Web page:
Alphabet’s Google has agreed to pay $90 million to settle a legal fight with app developers. The dispute happened over the money they earned creating apps for Android smartphones and for enticing users to make in-app purchases, according to a court filing.
The company noted that the US developers who made less than $2 million each year between 2016 and 2021 through Google Play Store earnings will be eligible for compensation.
“A vast majority of US developers who earned revenue through Google Play will be eligible to receive money from this fund if they choose. If the Court approves the settlement, developers that qualify will be notified and allowed to receive a distribution from the fund,” Wilson White, VP, Government Affairs & Public Policy at Google, said in a blog post.
The plaintiffs originally filed the case against Google in 2020 in a federal court in San Francisco. The app developers had accused Google of gaining a monopoly in the Android app distribution space "through a series of anticompetitive contracts, strategic abuses of its dominance in other Android software applications, deficits in consumer knowledge and information, and the cultivation and exploitation of device users’ fear of malware.”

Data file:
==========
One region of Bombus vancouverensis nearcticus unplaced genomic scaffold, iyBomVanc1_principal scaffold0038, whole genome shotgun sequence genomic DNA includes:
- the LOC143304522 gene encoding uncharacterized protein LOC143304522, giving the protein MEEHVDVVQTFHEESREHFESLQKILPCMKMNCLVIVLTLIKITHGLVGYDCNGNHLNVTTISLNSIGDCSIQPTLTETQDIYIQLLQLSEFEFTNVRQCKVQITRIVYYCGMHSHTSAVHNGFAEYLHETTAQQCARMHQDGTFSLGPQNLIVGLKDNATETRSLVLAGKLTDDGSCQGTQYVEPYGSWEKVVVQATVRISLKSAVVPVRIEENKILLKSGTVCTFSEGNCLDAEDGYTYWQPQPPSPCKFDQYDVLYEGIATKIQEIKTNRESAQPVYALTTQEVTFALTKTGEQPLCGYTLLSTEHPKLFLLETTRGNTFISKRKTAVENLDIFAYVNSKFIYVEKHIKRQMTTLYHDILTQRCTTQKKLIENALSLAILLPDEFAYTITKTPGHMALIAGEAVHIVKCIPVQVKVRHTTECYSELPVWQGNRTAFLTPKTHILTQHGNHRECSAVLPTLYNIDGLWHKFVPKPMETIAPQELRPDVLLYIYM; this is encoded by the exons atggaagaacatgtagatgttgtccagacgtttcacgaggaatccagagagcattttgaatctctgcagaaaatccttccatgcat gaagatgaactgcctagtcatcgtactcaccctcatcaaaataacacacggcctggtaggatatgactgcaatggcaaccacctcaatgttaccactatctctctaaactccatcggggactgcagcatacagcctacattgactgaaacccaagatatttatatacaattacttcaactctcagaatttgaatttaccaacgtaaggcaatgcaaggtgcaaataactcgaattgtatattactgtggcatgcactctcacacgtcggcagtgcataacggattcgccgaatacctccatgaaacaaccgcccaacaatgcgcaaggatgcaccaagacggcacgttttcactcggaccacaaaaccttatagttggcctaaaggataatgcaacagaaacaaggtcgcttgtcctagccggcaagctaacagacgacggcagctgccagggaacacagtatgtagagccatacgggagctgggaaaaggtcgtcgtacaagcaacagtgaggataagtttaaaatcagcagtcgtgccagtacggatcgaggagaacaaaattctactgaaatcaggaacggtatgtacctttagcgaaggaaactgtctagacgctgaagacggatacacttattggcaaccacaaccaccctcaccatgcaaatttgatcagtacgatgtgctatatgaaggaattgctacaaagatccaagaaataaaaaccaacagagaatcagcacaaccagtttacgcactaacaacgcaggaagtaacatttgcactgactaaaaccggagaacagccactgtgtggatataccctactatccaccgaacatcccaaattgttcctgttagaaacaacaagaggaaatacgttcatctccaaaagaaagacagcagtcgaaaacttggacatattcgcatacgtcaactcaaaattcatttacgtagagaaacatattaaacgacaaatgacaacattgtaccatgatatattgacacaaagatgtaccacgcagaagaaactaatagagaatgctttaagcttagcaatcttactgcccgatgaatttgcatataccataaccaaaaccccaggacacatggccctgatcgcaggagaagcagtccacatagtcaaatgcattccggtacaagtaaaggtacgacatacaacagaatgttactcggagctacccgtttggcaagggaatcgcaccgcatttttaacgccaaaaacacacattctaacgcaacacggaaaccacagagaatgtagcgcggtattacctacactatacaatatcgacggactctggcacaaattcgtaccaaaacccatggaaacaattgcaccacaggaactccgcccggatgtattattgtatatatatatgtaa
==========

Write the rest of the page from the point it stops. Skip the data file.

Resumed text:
The case document also alleged that Google had a default 30% Play Store tax for developers on the sale of apps or in-app purchases. In 2021, however, Google reduced Play Store fees to 15% for subscription-based apps and as low as 10% for media apps in select categories like e-books or music distribution.
Hagens Berman Sobol Shapiro LLP, the legal firm that represented the plaintiffs, said that developers were entitled to a minimum compensation of $250 — with some settlements going above $200,000. There were likely 48,000 app developers eligible for the payment, said the legal representative.
Meanwhile, last year, tech major Apple agreed to be more flexible on its App Store restrictions on small developers, striking a deal in a class action. It also agreed to pay $100 million.
In Washington, Congress is considering legislation that would require Google and Apple to allow sideloading, the practice of downloading apps without using an app store. Google says it already allows the practice. This would also bar them from requiring that app providers use Google and Apple's payment systems.